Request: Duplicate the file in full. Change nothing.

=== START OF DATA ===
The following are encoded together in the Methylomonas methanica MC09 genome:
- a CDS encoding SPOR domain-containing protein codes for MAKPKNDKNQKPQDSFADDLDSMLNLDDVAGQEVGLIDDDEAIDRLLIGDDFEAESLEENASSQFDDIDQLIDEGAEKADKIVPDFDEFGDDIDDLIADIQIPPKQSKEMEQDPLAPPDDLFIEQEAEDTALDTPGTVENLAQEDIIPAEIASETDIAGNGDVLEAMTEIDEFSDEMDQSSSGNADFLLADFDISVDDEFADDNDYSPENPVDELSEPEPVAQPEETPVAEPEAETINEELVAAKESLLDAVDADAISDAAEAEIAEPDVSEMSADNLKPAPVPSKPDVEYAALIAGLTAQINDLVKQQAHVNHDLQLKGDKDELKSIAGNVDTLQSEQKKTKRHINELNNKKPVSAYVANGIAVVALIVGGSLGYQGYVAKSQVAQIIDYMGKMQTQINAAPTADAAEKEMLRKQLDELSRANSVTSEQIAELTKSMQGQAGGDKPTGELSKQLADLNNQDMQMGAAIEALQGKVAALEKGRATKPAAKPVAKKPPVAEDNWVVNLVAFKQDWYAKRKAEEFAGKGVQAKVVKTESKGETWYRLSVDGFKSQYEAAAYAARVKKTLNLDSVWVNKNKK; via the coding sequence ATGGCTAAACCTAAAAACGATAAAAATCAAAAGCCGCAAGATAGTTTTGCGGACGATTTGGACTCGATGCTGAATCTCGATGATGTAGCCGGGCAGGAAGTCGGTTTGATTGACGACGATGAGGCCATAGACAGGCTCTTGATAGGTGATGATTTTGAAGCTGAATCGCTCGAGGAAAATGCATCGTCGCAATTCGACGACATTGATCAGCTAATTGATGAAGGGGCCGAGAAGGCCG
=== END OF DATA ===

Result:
The following are encoded together in the Methylomonas methanica MC09 genome:
- a CDS encoding SPOR domain-containing protein codes for MAKPKNDKNQKPQDSFADDLDSMLNLDDVAGQEVGLIDDDEAIDRLLIGDDFEAESLEENASSQFDDIDQLIDEGAEKADKIVPDFDEFGDDIDDLIADIQIPPKQSKEMEQDPLAPPDDLFIEQEAEDTALDTPGTVENLAQEDIIPAEIASETDIAGNGDVLEAMTEIDEFSDEMDQSSSGNADFLLADFDISVDDEFADDNDYSPENPVDELSEPEPVAQPEETPVAEPEAETINEELVAAKESLLDAVDADAISDAAEAEIAEPDVSEMSADNLKPAPVPSKPDVEYAALIAGLTAQINDLVKQQAHVNHDLQLKGDKDELKSIAGNVDTLQSEQKKTKRHINELNNKKPVSAYVANGIAVVALIVGGSLGYQGYVAKSQVAQIIDYMGKMQTQINAAPTADAAEKEMLRKQLDELSRANSVTSEQIAELTKSMQGQAGGDKPTGELSKQLADLNNQDMQMGAAIEALQGKVAALEKGRATKPAAKPVAKKPPVAEDNWVVNLVAFKQDWYAKRKAEEFAGKGVQAKVVKTESKGETWYRLSVDGFKSQYEAAAYAARVKKTLNLDSVWVNKNKK; via the coding sequence ATGGCTAAACCTAAAAACGATAAAAATCAAAAGCCGCAAGATAGTTTTGCGGACGATTTGGACTCGATGCTGAATCTCGATGATGTAGCCGGGCAGGAAGTCGGTTTGATTGACGACGATGAGGCCATAGACAGGCTCTTGATAGGTGATGATTTTGAAGCTGAATCGCTCGAGGAAAATGCATCGTCGCAATTCGACGACATTGATCAGCTAATTGATGAAGGGGCCGAGAAGGCCG